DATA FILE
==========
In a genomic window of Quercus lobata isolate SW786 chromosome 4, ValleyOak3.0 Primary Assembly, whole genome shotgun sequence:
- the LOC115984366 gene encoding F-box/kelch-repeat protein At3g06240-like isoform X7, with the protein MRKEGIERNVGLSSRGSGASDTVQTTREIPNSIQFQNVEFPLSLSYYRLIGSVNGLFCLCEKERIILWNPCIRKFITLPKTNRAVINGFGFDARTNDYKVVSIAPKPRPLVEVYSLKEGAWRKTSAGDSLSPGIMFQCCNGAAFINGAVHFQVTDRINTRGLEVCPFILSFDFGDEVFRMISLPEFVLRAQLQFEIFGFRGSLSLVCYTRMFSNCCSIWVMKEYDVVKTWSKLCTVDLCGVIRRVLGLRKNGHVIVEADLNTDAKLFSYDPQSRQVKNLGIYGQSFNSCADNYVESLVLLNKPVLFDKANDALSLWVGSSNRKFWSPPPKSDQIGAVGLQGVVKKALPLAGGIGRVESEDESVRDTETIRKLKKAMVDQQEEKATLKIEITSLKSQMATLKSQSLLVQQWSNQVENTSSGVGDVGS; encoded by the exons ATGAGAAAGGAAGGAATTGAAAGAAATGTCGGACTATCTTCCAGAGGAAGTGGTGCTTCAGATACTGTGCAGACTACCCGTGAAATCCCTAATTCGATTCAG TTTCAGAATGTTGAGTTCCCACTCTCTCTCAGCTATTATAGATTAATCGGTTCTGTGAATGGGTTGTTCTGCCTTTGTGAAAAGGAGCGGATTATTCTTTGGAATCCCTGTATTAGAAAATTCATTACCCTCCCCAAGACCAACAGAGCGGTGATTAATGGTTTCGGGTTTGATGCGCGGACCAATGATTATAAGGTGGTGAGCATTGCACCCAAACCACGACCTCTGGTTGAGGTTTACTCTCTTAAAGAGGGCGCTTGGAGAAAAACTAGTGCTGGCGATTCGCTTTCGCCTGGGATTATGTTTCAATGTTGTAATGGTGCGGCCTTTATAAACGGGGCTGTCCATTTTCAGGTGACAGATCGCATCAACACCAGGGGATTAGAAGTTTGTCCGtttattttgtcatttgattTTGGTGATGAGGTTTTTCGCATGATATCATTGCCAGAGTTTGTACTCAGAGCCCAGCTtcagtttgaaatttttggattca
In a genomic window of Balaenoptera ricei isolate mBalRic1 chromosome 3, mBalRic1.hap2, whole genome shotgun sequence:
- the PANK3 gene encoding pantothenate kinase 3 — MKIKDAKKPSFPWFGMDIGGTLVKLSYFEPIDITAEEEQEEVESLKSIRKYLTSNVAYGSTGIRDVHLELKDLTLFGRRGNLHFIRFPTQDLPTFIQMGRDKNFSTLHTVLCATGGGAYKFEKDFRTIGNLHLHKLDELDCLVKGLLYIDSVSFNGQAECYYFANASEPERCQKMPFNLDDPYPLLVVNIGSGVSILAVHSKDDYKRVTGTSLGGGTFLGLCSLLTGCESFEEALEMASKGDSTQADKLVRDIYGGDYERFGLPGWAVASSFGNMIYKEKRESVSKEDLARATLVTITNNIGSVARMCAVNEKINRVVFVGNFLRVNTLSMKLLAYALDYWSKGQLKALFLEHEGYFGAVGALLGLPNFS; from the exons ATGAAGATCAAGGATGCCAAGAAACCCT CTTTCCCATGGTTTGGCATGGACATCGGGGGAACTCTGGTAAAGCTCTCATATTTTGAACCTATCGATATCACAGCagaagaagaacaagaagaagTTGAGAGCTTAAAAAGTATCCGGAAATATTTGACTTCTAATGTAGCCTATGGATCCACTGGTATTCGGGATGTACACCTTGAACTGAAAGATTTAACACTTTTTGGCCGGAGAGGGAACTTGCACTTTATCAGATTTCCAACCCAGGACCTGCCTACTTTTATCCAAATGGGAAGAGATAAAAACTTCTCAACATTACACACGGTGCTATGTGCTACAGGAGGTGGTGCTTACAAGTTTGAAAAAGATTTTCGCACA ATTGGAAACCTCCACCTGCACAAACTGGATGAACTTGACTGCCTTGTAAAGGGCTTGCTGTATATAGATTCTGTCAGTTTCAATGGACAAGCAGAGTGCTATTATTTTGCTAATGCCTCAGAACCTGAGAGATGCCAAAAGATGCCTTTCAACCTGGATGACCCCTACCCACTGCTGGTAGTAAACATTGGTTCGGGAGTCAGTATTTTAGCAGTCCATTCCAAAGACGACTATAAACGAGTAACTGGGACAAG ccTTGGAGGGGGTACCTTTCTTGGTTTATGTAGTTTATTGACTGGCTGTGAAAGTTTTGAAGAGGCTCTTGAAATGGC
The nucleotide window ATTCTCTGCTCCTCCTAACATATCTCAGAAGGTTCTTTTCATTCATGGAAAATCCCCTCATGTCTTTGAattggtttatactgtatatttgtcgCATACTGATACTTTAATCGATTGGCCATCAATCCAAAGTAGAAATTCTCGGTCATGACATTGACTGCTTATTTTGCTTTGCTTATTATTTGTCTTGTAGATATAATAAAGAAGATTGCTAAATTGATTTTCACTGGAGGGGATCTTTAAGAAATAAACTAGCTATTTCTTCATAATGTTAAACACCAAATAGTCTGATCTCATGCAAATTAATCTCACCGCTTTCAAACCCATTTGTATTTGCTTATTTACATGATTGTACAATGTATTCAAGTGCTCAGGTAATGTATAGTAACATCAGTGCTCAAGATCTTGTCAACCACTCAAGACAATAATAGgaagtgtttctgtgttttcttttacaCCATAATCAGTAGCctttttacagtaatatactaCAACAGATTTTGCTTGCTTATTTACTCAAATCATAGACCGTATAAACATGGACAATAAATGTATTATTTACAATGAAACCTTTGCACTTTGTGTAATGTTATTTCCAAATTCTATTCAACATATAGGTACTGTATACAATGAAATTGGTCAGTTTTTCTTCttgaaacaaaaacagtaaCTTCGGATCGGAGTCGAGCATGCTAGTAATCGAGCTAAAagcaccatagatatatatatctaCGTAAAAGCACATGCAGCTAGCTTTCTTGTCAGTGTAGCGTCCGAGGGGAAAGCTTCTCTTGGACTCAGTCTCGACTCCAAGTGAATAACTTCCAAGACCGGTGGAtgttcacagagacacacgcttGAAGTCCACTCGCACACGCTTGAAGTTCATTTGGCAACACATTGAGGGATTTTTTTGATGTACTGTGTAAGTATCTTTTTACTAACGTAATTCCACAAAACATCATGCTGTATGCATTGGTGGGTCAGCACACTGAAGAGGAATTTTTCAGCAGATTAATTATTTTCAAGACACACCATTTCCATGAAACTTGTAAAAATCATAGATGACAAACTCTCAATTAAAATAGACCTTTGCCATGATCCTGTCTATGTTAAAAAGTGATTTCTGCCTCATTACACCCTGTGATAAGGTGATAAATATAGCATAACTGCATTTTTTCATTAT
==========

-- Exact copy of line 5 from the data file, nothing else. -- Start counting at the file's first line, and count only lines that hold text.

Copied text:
The nucleotide window ATTCTCTGCTCCTCCTAACATATCTCAGAAGGTTCTTTTCATTCATGGAAAATCCCCTCATGTCTTTGAattggtttatactgtatatttgtcgCATACTGATACTTTAATCGATTGGCCATCAATCCAAAGTAGAAATTCTCGGTCATGACATTGACTGCTTATTTTGCTTTGCTTATTATTTGTCTTGTAGATATAATAAAGAAGATTGCTAAATTGATTTTCACTGGAGGGGATCTTTAAGAAATAAACTAGCTATTTCTTCATAATGTTAAACACCAAATAGTCTGATCTCATGCAAATTAATCTCACCGCTTTCAAACCCATTTGTATTTGCTTATTTACATGATTGTACAATGTATTCAAGTGCTCAGGTAATGTATAGTAACATCAGTGCTCAAGATCTTGTCAACCACTCAAGACAATAATAGgaagtgtttctgtgttttcttttacaCCATAATCAGTAGCctttttacagtaatatactaCAACAGATTTTGCTTGCTTATTTACTCAAATCATAGACCGTATAAACATGGACAATAAATGTATTATTTACAATGAAACCTTTGCACTTTGTGTAATGTTATTTCCAAATTCTATTCAACATATAGGTACTGTATACAATGAAATTGGTCAGTTTTTCTTCttgaaacaaaaacagtaaCTTCGGATCGGAGTCGAGCATGCTAGTAATCGAGCTAAAagcaccatagatatatatatctaCGTAAAAGCACATGCAGCTAGCTTTCTTGTCAGTGTAGCGTCCGAGGGGAAAGCTTCTCTTGGACTCAGTCTCGACTCCAAGTGAATAACTTCCAAGACCGGTGGAtgttcacagagacacacgcttGAAGTCCACTCGCACACGCTTGAAGTTCATTTGGCAACACATTGAGGGATTTTTTTGATGTACTGTGTAAGTATCTTTTTACTAACGTAATTCCACAAAACATCATGCTGTATGCATTGGTGGGTCAGCACACTGAAGAGGAATTTTTCAGCAGATTAATTATTTTCAAGACACACCATTTCCATGAAACTTGTAAAAATCATAGATGACAAACTCTCAATTAAAATAGACCTTTGCCATGATCCTGTCTATGTTAAAAAGTGATTTCTGCCTCATTACACCCTGTGATAAGGTGATAAATATAGCATAACTGCATTTTTTCATTAT